RETURNS are what it is all about as an investor.
And as we mark the end of another financial year the job of filing another year’s tax return gets added to the to-do list.
Ruling the books off on another tax year is an enforced and not overly welcome bit of fiscal discipline for most of us. But it does have the intrinsic value of focusing the mind on the one number investors should value above all others – the return figure after tax and after costs.
That is the real score of an investment – it is what you get to put in the back pocket or spend in retirement.
Tax typically represents the biggest cost impact on any investment’s net return – which is why some investors have been known to obsess about minimising the tax bill to the detriment of other fundamental investment considerations.
In the past two years the focus on after tax return figures has been understandably distracted by the impact of the global financial crisis on portfolio values and investors more concerned by tax losses than tax costs.
But a study of the performance of the main asset classes on an after tax and after cost basis by Russell Investments (commissioned by the ASX) is instructive in showing both the impact of tax over the long term and the differences between asset classes.
Dinner party conversations can be great ways to gauge people’s perceptions. Try asking this question: What was the best-performing asset class over the past decade on an after tax and after costs basis?
This is not a trick question and most people will probably get the answer correct – residential property. Over 10-years to the end of December 2009 residential property delivered investors 9.5% per annum for people on the lowest marginal tax rate and 7.9% for those on the highest marginal tax rate. What may surprise though given how fresh is the memory of the GFC is that Australian shares was a relatively close second over the same period with an after tax and after cost return of 8.6% and 6.3% depending on the marginal tax rate.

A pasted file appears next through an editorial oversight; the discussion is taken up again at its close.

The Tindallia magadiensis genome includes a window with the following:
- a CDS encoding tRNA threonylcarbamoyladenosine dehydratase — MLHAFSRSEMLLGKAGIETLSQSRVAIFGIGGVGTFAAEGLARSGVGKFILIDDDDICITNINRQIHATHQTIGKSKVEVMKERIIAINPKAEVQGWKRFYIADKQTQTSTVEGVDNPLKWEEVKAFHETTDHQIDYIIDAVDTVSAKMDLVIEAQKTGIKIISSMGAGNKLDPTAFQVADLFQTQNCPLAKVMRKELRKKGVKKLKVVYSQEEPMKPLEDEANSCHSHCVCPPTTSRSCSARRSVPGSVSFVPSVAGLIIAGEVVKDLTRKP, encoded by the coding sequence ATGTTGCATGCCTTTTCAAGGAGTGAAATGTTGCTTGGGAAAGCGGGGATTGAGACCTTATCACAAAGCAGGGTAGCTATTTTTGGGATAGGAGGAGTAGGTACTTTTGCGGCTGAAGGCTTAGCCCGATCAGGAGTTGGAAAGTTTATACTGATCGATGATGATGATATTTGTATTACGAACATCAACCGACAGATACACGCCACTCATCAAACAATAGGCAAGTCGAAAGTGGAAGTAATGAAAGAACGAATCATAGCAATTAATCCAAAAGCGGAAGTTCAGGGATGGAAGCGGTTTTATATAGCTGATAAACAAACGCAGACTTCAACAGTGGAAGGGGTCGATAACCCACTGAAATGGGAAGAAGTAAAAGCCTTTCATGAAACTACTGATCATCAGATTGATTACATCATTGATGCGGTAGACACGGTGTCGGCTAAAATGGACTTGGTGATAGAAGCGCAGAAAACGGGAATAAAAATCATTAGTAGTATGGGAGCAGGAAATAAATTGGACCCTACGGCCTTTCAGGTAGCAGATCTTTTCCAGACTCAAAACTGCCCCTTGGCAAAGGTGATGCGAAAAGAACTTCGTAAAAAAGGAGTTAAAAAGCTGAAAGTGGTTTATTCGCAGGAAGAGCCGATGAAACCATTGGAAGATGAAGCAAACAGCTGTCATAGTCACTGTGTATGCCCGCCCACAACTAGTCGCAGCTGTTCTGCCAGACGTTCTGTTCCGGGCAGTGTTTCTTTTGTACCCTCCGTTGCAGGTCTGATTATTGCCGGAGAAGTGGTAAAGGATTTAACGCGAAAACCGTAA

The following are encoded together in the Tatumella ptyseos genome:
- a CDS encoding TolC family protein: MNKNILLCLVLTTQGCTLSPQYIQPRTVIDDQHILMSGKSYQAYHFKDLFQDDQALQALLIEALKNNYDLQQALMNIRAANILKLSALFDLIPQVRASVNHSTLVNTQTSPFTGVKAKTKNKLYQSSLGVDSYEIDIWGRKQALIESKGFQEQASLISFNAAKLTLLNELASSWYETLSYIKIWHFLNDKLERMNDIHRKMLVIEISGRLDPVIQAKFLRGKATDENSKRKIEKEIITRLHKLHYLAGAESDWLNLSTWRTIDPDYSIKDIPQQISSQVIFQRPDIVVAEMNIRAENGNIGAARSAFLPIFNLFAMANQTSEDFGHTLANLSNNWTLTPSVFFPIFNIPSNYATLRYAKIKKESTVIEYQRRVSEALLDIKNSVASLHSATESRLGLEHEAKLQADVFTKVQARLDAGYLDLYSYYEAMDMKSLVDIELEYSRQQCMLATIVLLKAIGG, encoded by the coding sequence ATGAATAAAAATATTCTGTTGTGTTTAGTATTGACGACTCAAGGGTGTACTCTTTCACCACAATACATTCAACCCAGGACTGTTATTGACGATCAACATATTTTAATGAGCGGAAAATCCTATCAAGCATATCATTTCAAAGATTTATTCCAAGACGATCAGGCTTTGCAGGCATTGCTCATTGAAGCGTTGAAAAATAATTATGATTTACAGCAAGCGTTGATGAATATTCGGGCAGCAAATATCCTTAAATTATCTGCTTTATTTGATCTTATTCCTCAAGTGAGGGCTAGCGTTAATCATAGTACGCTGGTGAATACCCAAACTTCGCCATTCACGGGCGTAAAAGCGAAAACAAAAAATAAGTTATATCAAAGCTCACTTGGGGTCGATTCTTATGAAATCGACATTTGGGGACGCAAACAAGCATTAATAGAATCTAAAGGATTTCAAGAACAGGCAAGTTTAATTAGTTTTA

And when you widen the lens for the longer term – 20 years – the rankings reverse with Australian shares outperforming all the other asset classes at the lowest and highest tax rates with a return of 9.9% p.a. and 7.8% respectively.
Over 20 years at the top marginal tax rate residential property is second with a 7.2% annual return. The 20 year returns also give us the after tax, after cost rankings for all the asset classes. Australian shares and residential property are followed in descending order by listed property (5.6%), Australian bonds (4.5%), global listed property (3.6%) and international shares (3.4%), the latter two unhedged for currency.
A key takeaway from the Russell study is that all the major asset classes have rewarded investors by beating inflation. Cash investments, however, with a return of 2.4% p.a. were below the inflation rate so investors suffered erosion of capital value as part of the price of avoiding the market volatility.
The end of this financial year has been marked by considerable market volatility and a slump in values but what the Russell study underlines is the need for investors to keep a focus on costs and the after tax returns.
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Robin Bowerman, Vanguard Investments Australia's Head of Retail, has more than two decades of experience in the finance industry as a writer, commentator and editor.
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